Another article on Capers and our "new" defense

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Another article on Capers and our "new" defense

Postby glorydays » Tue Nov 18, 2014 4:19 pm

Green Bay — As the Green Bay Packers move toward the final six games of the schedule, defensive coordinator Dom Capers and his staff will need to deal with being caught on video.

They are two games into their bold expedition with linebacker Clay Matthews in the middle and word of it has spread through the digital universe and into every future opponent's offensive meeting room.

After two solid defensive performances in which the Packers have allowed a total of 34 points the next move belongs to the Minnesota Vikings.

They will have to figure out what the Philadelphia Eagles and Chicago Bears didn't in their losses to the streaking Packers. Having a pair of games to study video puts them in a much better position than the others. And with three games, the New England Patriots should have plenty of footage for their Nov. 30 meeting at Lambeau Field.

So, while the Vikings look for some counter measures to introduce on Sunday, Capers needs to find a way to stay ahead of the curve with Matthews.

"We have plenty of different ways," Capers said Monday, after his team gave up 429 yards but held the Eagles to 20 points. "It's just figuring out what's going to work and what's going to give them the most problems. But we've got a lot of different packages."

Capers changed the emphasis Sunday from Matthews playing mostly next to A.J. Hawk in the middle to Matthews coming down to the line of scrimmage and forming a five-man front. It was a different look than he had given the Bears, and there were times that the Eagles didn't handle it well.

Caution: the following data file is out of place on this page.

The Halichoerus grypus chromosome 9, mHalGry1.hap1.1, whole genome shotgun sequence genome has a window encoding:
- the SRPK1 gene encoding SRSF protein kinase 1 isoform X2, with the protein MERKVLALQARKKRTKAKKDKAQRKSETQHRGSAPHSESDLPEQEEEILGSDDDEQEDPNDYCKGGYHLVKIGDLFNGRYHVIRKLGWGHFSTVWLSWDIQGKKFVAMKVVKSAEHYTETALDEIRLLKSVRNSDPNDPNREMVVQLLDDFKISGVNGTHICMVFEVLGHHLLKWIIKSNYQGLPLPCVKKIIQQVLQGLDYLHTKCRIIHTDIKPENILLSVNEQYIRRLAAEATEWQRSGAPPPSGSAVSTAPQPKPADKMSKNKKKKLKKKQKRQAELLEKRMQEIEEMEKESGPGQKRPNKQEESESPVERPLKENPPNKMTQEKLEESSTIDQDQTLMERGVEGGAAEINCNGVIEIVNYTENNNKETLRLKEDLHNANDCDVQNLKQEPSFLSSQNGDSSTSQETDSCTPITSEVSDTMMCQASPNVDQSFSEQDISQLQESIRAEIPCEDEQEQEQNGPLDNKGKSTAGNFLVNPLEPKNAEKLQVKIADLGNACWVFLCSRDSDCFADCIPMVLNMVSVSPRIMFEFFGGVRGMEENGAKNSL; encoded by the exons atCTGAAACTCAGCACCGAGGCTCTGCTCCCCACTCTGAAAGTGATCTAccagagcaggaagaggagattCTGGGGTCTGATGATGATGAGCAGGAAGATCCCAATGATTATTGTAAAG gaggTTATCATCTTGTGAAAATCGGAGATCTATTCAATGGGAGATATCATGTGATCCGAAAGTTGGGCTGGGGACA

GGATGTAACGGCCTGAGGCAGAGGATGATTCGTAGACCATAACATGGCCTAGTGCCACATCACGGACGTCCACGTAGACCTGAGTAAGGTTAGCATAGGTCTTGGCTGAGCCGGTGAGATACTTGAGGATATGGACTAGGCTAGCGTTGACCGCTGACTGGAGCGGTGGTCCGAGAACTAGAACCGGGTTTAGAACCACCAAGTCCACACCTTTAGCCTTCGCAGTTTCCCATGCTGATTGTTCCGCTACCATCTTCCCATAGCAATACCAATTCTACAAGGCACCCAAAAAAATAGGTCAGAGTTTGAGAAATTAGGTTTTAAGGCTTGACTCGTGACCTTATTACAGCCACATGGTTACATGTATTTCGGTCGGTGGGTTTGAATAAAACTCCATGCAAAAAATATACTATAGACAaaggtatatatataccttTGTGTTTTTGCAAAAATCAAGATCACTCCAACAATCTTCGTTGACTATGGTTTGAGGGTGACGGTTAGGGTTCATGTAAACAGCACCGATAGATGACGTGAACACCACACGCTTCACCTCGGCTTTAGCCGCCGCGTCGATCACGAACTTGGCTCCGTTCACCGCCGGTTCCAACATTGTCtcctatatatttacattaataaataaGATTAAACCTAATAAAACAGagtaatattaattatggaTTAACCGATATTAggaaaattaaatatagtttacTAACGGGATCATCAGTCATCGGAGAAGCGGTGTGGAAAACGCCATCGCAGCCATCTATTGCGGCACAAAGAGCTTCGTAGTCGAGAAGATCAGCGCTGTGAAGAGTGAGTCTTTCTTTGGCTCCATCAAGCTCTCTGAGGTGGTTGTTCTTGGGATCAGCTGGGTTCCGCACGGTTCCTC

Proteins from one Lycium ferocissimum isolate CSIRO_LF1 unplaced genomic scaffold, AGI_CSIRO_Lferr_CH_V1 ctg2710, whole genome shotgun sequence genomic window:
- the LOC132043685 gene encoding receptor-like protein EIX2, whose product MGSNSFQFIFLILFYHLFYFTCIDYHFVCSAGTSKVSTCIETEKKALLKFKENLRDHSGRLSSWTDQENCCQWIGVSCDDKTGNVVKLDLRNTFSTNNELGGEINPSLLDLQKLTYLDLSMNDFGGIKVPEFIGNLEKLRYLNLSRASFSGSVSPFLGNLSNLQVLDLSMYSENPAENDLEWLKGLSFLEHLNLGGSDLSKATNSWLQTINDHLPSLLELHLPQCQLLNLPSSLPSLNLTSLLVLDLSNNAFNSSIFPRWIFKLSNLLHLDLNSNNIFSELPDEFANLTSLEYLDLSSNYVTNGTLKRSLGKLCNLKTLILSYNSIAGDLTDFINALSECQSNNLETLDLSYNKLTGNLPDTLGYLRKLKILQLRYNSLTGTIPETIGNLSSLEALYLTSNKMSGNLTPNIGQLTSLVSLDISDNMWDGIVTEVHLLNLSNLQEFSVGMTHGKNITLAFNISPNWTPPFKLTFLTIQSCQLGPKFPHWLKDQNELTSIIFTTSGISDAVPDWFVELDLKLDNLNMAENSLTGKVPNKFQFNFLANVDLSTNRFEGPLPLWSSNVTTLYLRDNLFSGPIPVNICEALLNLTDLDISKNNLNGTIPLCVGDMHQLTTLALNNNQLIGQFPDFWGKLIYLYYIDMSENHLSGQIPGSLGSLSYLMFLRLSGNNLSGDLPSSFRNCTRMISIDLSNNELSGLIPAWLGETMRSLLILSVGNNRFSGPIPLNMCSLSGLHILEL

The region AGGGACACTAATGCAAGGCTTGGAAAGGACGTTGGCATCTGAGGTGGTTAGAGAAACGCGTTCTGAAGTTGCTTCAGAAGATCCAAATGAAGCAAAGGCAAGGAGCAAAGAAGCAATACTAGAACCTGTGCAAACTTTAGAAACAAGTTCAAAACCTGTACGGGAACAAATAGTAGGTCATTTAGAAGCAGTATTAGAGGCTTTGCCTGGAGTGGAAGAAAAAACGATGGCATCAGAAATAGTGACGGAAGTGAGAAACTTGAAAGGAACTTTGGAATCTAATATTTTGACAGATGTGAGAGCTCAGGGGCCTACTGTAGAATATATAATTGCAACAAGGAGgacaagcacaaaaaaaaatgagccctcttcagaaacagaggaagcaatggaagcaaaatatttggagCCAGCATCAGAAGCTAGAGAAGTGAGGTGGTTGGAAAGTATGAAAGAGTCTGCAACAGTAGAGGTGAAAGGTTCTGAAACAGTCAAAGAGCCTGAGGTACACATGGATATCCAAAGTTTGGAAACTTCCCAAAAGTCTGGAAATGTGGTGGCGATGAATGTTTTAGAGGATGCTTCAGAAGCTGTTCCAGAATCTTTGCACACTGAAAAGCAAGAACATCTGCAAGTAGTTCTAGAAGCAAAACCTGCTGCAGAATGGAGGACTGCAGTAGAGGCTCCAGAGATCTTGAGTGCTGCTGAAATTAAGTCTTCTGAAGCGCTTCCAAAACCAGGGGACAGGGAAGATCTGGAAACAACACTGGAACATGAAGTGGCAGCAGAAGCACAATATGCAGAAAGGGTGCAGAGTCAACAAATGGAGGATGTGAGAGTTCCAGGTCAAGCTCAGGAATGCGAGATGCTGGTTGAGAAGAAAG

The impact of the Packers offense scoring 24 points in the first 20 minutes should never be discounted when considering the defense's success. The Eagles had to play catch-up very early, and the Packers were content with letting them eat up real estate between the 20-yard lines.

Still, there was evidence that Capers' use of Matthews is paying off, and that he is finding different ways to stress the opposition's weakest areas and exploit their tendencies.

Matthews finished with five tackles, a sack, a quarterback knocked down and a pass batted. That's after having 11 tackles and a sack against the Bears. The defense ranks 25th in yards allowed but ranks 17th in points.

The best example of Matthews creating confusion Sunday night was on linebacker Julius Pepper's 52-yard interception return for a touchdown in the third quarter.

Matthews lined up on the right side as a hybrid linebacker/end with Peppers on the left and three defensive linemen in the middle. When cornerback Casey Hayward came to the line on Matthews' side, it gave the impression of a weak-side blitz.

At the snap, however, Matthews and Hayward dropped into coverage. Normally, Peppers would rush, but Capers had him drop into coverage, too. Quarterback Mark Sanchez reacted to the first look and threw to the guy he normally would in that situation, tight end Brent Celek.

But Peppers was standing right in front of him.